It looks like Muggles have finally caught up with the wizarding world. Neuroscientists from Sweden’s Karolinska Institutet gave 125 study participants the illusion of being invisible.
The researchers described the invisibility illusion in the journal Scientific Reports. For the experiment, a participant stands and wears a head-mounted display, which plays a real-time video feed from a camera pointed down at an empty space nearby. So when the participant looks down, she sees an empty space instead of her body. The scientist touches various locations on the participant’s body with a large paintbrush. At the same time, with a paintbrush in his opposite hand, he imitates these motions in mid-air beneath the camera. The participant simultaneously feels the brush poke and sees the brush poking into empty space. The trick leads to a Harry Potter-like sensation of invisibility. Off to Hagrid’s!
Arvid Guterstam, the lead author of the study, explains in a press release, “Within less than a minute, the majority of the participants started to transfer the sensation of touch to the portion of empty space where they saw the paintbrush move and experienced an invisible body in that position.”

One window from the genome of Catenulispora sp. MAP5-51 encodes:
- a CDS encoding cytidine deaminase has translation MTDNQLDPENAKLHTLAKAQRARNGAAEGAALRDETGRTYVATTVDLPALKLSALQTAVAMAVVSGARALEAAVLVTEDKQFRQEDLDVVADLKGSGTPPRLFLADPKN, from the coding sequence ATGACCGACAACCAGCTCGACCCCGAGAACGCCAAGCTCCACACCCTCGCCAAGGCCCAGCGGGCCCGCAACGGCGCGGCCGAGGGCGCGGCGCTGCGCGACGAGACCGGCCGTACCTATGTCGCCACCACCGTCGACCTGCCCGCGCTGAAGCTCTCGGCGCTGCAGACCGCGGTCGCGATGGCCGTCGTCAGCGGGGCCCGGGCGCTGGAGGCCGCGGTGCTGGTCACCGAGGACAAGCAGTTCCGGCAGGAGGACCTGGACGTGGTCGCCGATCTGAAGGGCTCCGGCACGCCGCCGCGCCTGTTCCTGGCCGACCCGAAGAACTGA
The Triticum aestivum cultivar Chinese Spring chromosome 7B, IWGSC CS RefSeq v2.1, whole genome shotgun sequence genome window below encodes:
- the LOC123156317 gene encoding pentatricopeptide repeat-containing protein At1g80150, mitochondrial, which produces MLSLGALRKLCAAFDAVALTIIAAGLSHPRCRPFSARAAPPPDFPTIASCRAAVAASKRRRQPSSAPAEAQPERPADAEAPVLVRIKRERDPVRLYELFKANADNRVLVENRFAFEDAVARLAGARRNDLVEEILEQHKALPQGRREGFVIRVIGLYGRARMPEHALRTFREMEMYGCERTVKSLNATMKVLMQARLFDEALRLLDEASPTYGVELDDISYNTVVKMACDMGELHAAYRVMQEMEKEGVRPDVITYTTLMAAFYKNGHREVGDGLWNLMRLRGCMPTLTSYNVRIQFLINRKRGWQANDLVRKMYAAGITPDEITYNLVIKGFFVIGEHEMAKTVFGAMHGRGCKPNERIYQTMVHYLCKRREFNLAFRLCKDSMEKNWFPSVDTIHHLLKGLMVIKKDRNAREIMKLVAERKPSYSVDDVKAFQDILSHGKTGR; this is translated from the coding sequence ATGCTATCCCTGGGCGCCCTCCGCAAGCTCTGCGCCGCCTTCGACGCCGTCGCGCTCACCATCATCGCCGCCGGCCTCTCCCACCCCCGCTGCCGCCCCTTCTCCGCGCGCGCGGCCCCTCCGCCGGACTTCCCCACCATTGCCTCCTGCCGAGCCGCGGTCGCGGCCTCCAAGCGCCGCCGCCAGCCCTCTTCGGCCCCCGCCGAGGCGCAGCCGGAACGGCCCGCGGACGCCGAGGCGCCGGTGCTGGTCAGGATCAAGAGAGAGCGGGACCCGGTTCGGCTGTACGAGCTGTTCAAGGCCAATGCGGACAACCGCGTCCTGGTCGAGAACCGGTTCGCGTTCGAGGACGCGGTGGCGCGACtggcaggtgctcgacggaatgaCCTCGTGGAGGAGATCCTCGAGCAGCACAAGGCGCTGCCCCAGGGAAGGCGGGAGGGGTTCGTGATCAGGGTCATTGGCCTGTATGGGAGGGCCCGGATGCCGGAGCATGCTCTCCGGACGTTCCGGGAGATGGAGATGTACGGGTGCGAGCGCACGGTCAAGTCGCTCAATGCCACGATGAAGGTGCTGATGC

To test how well the illusion worked, the researchers made stabbing motions with a knife toward the empty space that represented the invisible body. When participants were under the spell of the illusion, they perceived these jabs as threats to their invisible bodies, and their sweat and heart rates were elevated. But when the illusion was broken–for instance, when the brushstrokes they felt and those they saw weren’t in sync–they weren’t unnerved by the knife.
Interestingly, the illusion of being invisible changed participants’ responses during stressful situations. The researchers positioned the participants in front of a virtual audience of strangers, measuring their heart rate and self-reported stress levels. Unsurprisingly, participants were less stressed when they thought they were invisible.
So basically, pretending you’re invisible seems to be a more effective way to handle stage fright than imagining everyone in their underwear.
Looking ahead, the researchers hope to find out what else an illusion of invisibility might affect. This study might be useful for social anxiety disorder therapies or to examine decision-making. The study’s principal investigator Henrik Ehrsson says, “Follow-up studies should also investigate whether the feeling of invisibility affects moral decision-making, to ensure that future invisibility cloaking does not make us lose our sense of right and wrong, which Plato asserted over two millennia ago.”